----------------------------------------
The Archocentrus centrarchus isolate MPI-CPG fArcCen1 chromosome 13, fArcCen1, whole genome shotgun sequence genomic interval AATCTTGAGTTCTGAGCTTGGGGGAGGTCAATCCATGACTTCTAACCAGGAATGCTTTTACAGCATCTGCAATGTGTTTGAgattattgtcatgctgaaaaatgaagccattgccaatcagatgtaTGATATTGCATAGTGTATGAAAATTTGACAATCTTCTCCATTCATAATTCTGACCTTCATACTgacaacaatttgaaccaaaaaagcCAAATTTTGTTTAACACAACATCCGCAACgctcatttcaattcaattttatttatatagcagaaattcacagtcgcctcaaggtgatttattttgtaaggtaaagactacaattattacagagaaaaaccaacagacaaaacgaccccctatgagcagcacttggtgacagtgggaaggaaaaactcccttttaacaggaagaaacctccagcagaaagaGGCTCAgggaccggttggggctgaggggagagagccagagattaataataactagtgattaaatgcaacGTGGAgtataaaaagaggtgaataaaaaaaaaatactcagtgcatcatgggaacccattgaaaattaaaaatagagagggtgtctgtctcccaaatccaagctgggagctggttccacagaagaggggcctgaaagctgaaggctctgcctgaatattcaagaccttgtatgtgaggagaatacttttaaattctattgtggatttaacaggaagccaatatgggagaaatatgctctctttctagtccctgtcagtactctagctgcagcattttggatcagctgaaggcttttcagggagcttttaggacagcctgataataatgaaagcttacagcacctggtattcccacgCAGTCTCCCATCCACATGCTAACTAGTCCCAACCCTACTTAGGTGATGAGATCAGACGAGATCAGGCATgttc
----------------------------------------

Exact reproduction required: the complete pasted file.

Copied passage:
The Archocentrus centrarchus isolate MPI-CPG fArcCen1 chromosome 13, fArcCen1, whole genome shotgun sequence genomic interval AATCTTGAGTTCTGAGCTTGGGGGAGGTCAATCCATGACTTCTAACCAGGAATGCTTTTACAGCATCTGCAATGTGTTTGAgattattgtcatgctgaaaaatgaagccattgccaatcagatgtaTGATATTGCATAGTGTATGAAAATTTGACAATCTTCTCCATTCATAATTCTGACCTTCATACTgacaacaatttgaaccaaaaaagcCAAATTTTGTTTAACACAACATCCGCAACgctcatttcaattcaattttatttatatagcagaaattcacagtcgcctcaaggtgatttattttgtaaggtaaagactacaattattacagagaaaaaccaacagacaaaacgaccccctatgagcagcacttggtgacagtgggaaggaaaaactcccttttaacaggaagaaacctccagcagaaagaGGCTCAgggaccggttggggctgaggggagagagccagagattaataataactagtgattaaatgcaacGTGGAgtataaaaagaggtgaataaaaaaaaaatactcagtgcatcatgggaacccattgaaaattaaaaatagagagggtgtctgtctcccaaatccaagctgggagctggttccacagaagaggggcctgaaagctgaaggctctgcctgaatattcaagaccttgtatgtgaggagaatacttttaaattctattgtggatttaacaggaagccaatatgggagaaatatgctctctttctagtccctgtcagtactctagctgcagcattttggatcagctgaaggcttttcagggagcttttaggacagcctgataataatgaaagcttacagcacctggtattcccacgCAGTCTCCCATCCACATGCTAACTAGTCCCAACCCTACTTAGGTGATGAGATCAGACGAGATCAGGCATgttc